Pearls from my recent reading about The Book of Beautiful Questions by Warren Burger
What it simply means is to be humble enough to admit that you do not know something or be willing to recognize that what you believe or think might be wrong.
Though humility is often associated with meekness, Intellectual humility is actually a courageous act because one has to overcome their reflexive ways of thinking—their ego, their fears to embrace intellectual humility.
Here are 4 questions to test your Intellectual Humility.
1. DO I TEND TO THINK MORE LIKE A SOLDIER OR A SCOUT?
- A Soldier’s job is to defend, while a Scout’s purpose is to explore, seek out, understand, and discover.
- The mindset of a scout is rooted in curiosity. Staying in that mindset, you are more likely to feel intrigued vs defensive when you encounter something that contradicts your expectations
- As your self-worth as a person isn’t tied to how right or wrong you are about any particular topic, finding new information often becomes a source of joy.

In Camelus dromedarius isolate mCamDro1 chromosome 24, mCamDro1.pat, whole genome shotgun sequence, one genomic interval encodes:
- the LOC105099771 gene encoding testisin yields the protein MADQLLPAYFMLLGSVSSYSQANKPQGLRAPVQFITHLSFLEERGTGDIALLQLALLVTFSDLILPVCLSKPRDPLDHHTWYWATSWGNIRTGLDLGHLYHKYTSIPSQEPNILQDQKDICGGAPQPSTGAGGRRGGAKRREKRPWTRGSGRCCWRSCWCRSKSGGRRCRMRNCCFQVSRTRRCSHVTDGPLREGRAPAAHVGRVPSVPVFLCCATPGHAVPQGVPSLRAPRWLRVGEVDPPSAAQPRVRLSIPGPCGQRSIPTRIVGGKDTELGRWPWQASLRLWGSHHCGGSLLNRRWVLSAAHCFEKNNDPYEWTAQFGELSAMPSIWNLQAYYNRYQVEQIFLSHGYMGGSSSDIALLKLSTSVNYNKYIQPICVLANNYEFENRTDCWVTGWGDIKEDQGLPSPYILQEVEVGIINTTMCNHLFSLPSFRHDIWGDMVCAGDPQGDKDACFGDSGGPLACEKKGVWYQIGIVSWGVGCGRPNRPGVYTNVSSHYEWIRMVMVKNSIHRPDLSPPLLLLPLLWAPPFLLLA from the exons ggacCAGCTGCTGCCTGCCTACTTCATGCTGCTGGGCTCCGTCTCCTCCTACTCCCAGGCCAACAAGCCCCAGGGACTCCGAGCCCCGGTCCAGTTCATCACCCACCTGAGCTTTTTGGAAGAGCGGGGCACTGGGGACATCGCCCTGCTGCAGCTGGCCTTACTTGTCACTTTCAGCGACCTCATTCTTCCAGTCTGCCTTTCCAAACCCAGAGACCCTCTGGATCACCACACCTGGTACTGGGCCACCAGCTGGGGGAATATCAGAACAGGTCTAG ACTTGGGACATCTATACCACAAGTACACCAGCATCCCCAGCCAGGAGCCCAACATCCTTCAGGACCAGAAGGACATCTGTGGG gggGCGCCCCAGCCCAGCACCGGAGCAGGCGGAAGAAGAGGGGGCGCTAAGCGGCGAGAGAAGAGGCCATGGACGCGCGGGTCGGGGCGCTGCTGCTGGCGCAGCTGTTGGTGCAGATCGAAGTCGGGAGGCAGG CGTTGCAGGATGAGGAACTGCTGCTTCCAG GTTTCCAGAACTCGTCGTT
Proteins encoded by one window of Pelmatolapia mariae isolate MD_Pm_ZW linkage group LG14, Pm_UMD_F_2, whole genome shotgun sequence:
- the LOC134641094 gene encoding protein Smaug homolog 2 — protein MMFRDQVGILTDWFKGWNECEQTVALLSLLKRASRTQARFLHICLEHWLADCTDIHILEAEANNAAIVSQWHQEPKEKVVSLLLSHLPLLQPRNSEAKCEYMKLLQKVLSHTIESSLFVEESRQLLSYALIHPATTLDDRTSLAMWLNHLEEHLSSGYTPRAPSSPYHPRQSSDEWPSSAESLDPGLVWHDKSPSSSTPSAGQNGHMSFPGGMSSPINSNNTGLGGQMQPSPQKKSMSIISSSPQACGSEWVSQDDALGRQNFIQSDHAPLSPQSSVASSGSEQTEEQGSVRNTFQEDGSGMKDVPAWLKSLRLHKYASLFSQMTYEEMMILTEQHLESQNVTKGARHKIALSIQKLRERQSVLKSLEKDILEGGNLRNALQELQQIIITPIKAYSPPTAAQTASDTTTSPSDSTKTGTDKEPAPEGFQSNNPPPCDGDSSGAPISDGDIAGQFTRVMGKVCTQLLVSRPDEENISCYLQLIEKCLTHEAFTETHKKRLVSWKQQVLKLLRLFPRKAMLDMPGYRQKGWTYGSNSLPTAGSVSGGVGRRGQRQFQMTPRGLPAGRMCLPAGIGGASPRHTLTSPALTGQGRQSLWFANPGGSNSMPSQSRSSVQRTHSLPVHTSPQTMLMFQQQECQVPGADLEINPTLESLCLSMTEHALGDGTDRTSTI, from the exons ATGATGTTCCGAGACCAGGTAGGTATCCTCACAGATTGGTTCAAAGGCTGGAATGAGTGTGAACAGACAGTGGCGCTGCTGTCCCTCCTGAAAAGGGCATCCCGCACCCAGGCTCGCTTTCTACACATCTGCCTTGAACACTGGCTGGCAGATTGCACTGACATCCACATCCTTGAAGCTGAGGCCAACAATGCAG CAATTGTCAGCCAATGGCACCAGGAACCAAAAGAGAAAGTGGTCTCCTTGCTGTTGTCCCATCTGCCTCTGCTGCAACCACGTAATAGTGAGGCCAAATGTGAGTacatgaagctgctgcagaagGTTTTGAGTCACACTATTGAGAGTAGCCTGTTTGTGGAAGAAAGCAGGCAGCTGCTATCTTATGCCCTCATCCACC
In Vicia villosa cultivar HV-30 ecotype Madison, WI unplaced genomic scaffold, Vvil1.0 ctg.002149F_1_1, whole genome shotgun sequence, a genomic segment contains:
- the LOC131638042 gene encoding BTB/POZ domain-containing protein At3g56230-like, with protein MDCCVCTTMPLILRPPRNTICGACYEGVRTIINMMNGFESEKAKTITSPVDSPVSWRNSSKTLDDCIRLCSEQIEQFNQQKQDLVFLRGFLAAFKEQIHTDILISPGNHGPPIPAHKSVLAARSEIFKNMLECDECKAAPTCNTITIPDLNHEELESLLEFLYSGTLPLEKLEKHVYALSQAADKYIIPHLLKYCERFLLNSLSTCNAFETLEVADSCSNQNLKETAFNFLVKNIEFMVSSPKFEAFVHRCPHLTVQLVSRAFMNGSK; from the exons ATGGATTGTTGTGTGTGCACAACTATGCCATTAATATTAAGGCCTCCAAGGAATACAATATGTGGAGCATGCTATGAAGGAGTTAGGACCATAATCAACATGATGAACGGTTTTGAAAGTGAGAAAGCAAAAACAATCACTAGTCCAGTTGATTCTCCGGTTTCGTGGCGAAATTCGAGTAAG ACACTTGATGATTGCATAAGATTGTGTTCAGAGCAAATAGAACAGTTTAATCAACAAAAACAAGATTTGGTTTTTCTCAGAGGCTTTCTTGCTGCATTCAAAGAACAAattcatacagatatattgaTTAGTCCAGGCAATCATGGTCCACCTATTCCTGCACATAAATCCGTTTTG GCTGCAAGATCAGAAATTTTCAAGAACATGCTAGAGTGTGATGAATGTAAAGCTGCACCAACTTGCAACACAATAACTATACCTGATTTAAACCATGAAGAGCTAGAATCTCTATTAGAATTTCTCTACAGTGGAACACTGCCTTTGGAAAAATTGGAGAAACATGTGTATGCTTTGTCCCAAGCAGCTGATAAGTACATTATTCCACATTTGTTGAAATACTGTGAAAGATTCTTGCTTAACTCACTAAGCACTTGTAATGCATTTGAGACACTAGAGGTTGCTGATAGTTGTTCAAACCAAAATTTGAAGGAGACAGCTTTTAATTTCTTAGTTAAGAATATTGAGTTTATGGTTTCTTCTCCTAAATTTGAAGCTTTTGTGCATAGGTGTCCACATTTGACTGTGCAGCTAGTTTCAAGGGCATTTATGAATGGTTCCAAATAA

2. WOULD I RATHER BE RIGHT OR WOULD I RATHER UNDERSTAND?
- If you place too much importance on being right, it can get you in ‘defense’ mode and close off learning and understand.
- Overcoming the urge to “be right” takes a conscious effort. You may need to learn how to feel proud instead of ashamed when you notice that you encounter some information that contradicts your beliefs.
- Another question to consider “What do you most yearn for—to defend your own beliefs or to see the world as clearly as you can?”
3. DO I SOLICIT AND SEEK OUT OPPOSING VIEWS?
- Don’t ask others if they agree with you- ask if they disagree and invite them to say why.
- Listen deeply, listen to understand, and not respond.
4. DO I ENJOY A “PLEASANT SURPRISE” OF DISCOVERING I AM MISTAKEN?
- Finding out you were wrong about something need not be cause for shame; it’s a sign of intellectual openness and growth.
- When you think your defensiveness is about to kick in, use this question like a mantra.